Wearable technology has been biting at the edge of mainstream consumerism for a few years now. There's Google Glass, which was possibly the most publicized and promising device at first, but has since entered a weird limbo. Then there's the Apple Watch, which drummed up its own fair share of hype as all Apple products do, but ultimately hasn't been nearly as successful as past new product lines such as the iPod and iPhone. And beyond the two heavyweights, there are of course specific-use products like alarms preventing assault and the bevy of fitness-centric wearables like the Fitbit and Jawbone.
With a variety of wearables available in the market, you'd think one would have taken off by now and become a norm just like the smartphone has since 2007. That hasn't happened, though, and that tipping point doesn't seem to be on its way soon. Why? Well, there are a few reasons, but the simplest might be that wearables are relatively ugly.
As Mona Bijoor, CEO of Joor who formerly worked at Ann Taylor, Chanel, and Elie Tahari writes for Fast Company, the fashion world hasn't gotten onboard with wearables yet and that's a big reason why they haven't caught on with the mainstream. That's not to say that the look of a piece of technology is everything — certainly its practicality and what it can do are super important — but more and more, people have come to expect a certain level of excellence in design with respect to technology. So it stands to reason that a piece of tech they literally attach to their bodies has to be up to par with the other apparel they wear.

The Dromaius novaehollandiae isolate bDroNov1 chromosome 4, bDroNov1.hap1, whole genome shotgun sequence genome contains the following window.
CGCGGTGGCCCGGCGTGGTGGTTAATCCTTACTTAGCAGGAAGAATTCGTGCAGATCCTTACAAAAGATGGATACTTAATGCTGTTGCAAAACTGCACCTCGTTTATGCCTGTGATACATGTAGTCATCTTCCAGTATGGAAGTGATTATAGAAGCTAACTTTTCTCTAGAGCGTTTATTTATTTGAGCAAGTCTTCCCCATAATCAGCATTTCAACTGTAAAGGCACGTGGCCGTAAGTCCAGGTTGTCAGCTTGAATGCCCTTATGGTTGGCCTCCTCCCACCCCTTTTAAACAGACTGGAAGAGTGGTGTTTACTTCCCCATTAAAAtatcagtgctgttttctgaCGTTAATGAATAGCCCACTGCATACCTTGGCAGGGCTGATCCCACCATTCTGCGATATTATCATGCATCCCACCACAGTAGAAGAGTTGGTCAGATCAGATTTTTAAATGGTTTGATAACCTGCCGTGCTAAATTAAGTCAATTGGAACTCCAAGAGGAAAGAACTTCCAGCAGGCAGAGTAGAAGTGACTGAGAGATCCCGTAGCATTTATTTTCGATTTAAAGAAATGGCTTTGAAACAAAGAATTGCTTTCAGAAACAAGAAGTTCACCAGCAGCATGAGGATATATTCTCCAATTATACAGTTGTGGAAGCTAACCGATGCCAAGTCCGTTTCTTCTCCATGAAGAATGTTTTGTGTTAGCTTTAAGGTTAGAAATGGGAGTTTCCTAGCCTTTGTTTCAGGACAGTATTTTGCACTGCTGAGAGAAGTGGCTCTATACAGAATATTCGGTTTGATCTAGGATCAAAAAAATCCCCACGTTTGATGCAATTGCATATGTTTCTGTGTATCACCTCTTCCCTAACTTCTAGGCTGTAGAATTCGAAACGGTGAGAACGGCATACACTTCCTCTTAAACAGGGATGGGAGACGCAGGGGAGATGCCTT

"A lot of the greatest innovations in fashion are ones that you can't (or barely) see, from pockets to beautifully lined suit jackets," writes Bijoor. "Wearable makers should steal from fashion's playbook and make products that are less showy." As opposed to the clunky early versions of products like Google Glass that are the opposite of complementary, that is.
Although the Apple Watch isn't quite as clunky as a pair of almost-glasses on your face, it's also not the best at being a part of an ensemble instead of drawing attention to itself from a purely stylistic standpoint. Add that to the fact that it's still not proven to be an "essential" product you can never go back from like the iPhone was and you can see why the Watch still has work to do. If the device doesn't look great AND isn't even that practical, then what incentive do consumers have to shell out cash for it?
Moving forward, wearables will have to build upon their initial generation of products to better accommodate a fashion world that's very picky with what it considers stylish. Furthermore, if something like a smart watch or smart glasses is going to hit mass appeal, it'll need to take both male and female fashion sense into account. As Bijoor admits, "it's harder to reconcile the need for memory and software with traditional feminine designs, which come with smaller faces and nimble bands," but it's a problem developers will have to solve nonetheless.
Of course, there's always the wearable that just turns your wrist into a touchscreen for tips on how to provide interesting functionality with a low physical profile. But whatever the wearables and other tech devices of the future end up resembling, they'll have to work closely with the fashion world if they want to get early adopters that will push their products into the mainstream.
Cover image: Pixabay